Feng: In August 2020, there was a 12 Hong Kong people incident (12 Hong Kong people who wanted to abandon their bail and fled to Taiwan, but were arrested by the Guangdong Coast Guard and sent to Shenzhen Yantian Detention Center for detention). On the one hand, I saw (the missing persons) ’s) family members openly asked for help with their faces covered, and my heart ached; on the other hand, I couldn’t accept it in an instant, and the world seemed to be turned upside down.
I still look after myself. At that time, I was applying for an employment gold card to come to Taiwan. If I succeed, it will be easier to come and go. But the epidemic has made the level bigger, and going to a place is not as easy as it used to be, and even if you can, some people can’t…
I couldn’t sleep all night, and suddenly I remembered my father who passed away when I was ten years old. He also wanted to come to Taiwan and finally came to Hong Kong.
50 years ago, my dad couldn’t go to Taiwan, and I didn’t go that night, and 12 people from Hong Kong couldn’t go either. Can these three types of subjectivity overlap in the work? I think about my position in the creation, can I use another form to “bring” people who can’t come? I had ups and downs in my thoughts, and then I wrote a plan. I soon got a reply from the Taipei Arts Festival: “Don’t wait, do it now.”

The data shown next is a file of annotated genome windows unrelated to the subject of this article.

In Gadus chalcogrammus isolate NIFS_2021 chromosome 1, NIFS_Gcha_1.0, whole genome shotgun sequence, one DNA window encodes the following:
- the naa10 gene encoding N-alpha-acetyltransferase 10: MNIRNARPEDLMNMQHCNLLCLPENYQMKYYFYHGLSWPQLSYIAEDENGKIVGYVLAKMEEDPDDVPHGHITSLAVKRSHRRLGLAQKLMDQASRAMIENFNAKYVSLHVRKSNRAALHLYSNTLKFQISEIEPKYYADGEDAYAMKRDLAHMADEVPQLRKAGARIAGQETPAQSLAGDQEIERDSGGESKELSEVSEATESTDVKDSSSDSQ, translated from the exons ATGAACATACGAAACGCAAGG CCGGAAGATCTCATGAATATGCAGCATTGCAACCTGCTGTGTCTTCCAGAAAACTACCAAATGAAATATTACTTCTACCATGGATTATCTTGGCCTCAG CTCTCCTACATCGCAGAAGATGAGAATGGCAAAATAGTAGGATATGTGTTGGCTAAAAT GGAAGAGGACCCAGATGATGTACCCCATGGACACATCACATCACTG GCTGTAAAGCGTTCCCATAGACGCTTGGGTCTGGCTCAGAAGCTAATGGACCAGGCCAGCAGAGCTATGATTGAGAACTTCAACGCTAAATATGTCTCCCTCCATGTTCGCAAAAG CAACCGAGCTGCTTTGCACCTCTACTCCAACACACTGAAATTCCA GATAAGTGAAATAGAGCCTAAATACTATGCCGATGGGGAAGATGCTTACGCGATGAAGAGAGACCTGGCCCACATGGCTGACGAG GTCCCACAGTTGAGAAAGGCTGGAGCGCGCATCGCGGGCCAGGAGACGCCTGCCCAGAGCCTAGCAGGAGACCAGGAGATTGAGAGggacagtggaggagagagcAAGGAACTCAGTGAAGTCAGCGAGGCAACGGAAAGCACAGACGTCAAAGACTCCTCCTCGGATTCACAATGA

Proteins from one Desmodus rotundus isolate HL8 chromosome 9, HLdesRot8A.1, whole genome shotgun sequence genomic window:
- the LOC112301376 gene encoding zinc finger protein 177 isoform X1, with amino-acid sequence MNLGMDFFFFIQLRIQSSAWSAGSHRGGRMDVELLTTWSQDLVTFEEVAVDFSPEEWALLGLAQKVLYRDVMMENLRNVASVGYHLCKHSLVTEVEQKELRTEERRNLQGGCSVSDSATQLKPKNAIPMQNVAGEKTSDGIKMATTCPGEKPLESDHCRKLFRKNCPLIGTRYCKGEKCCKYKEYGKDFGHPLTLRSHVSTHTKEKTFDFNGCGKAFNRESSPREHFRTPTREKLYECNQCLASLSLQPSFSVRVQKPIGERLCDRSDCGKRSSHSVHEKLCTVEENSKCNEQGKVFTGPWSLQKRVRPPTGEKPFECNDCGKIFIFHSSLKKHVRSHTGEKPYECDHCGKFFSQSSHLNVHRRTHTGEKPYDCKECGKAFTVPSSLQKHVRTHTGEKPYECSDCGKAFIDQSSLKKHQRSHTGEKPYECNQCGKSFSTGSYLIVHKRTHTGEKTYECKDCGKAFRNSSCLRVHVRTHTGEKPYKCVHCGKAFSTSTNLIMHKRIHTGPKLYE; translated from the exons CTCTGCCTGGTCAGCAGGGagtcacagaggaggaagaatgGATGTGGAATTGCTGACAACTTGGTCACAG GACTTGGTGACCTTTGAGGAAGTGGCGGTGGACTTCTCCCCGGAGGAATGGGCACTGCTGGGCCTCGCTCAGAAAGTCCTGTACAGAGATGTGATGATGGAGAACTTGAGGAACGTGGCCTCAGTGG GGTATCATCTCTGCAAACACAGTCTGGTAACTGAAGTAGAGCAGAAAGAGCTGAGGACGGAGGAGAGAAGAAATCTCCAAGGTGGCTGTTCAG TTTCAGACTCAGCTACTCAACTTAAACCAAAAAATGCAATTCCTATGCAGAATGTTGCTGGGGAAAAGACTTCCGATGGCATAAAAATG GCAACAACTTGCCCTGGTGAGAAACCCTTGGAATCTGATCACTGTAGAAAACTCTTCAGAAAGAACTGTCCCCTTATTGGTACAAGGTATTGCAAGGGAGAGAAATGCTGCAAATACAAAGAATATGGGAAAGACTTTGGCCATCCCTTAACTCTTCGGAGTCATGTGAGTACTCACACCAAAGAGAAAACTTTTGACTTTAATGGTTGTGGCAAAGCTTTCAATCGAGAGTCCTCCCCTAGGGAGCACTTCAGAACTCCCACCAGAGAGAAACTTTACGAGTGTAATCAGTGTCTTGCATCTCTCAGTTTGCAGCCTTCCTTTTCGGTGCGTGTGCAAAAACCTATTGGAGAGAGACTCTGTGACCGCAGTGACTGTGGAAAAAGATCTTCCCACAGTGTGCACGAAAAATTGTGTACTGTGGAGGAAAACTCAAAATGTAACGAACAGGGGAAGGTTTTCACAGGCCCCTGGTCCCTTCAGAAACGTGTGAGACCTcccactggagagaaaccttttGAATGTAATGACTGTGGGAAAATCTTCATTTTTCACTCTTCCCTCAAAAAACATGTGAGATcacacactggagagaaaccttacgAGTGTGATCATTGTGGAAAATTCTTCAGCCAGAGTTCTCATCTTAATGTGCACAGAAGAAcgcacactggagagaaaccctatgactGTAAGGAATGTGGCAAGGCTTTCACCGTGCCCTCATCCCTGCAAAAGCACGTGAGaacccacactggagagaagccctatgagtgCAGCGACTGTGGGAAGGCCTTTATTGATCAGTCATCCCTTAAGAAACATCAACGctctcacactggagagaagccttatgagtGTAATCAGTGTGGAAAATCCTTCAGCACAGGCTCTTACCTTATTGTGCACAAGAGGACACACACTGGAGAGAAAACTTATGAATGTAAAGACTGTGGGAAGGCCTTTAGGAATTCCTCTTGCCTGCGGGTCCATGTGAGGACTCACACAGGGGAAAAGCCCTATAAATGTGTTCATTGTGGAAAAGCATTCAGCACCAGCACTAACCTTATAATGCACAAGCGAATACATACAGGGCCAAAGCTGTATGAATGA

This is not a drama with a well-designed plot and actors to arrange. It is “action research” (action research), a research-based performance, and the backbone is that I came to Taiwan to find different people to be “dads”. It has a kind of authenticity in itself, wonderful and “hit luck” at the same time. I want to imagine who is willing to accept such a “ghost horse” request and play with me on stage. I was looking for someone to chat like a needle in a haystack, including my friends’ fathers and friends and relatives.
For these new friends, I have no expectations, only anxiety.
Every time, I would take out my dad’s photo to tell about my past, and try my best to charm (infect) them: I’m from a good person, this thing will be fun (laughs)… The most important thing is to let them understand my situation, and Behind the scene is Hong Kong. Of the five “dads” that followed, only one was invited by the troupe. He is a witness to the White Terror, and we want to have a conversation with the history behind him.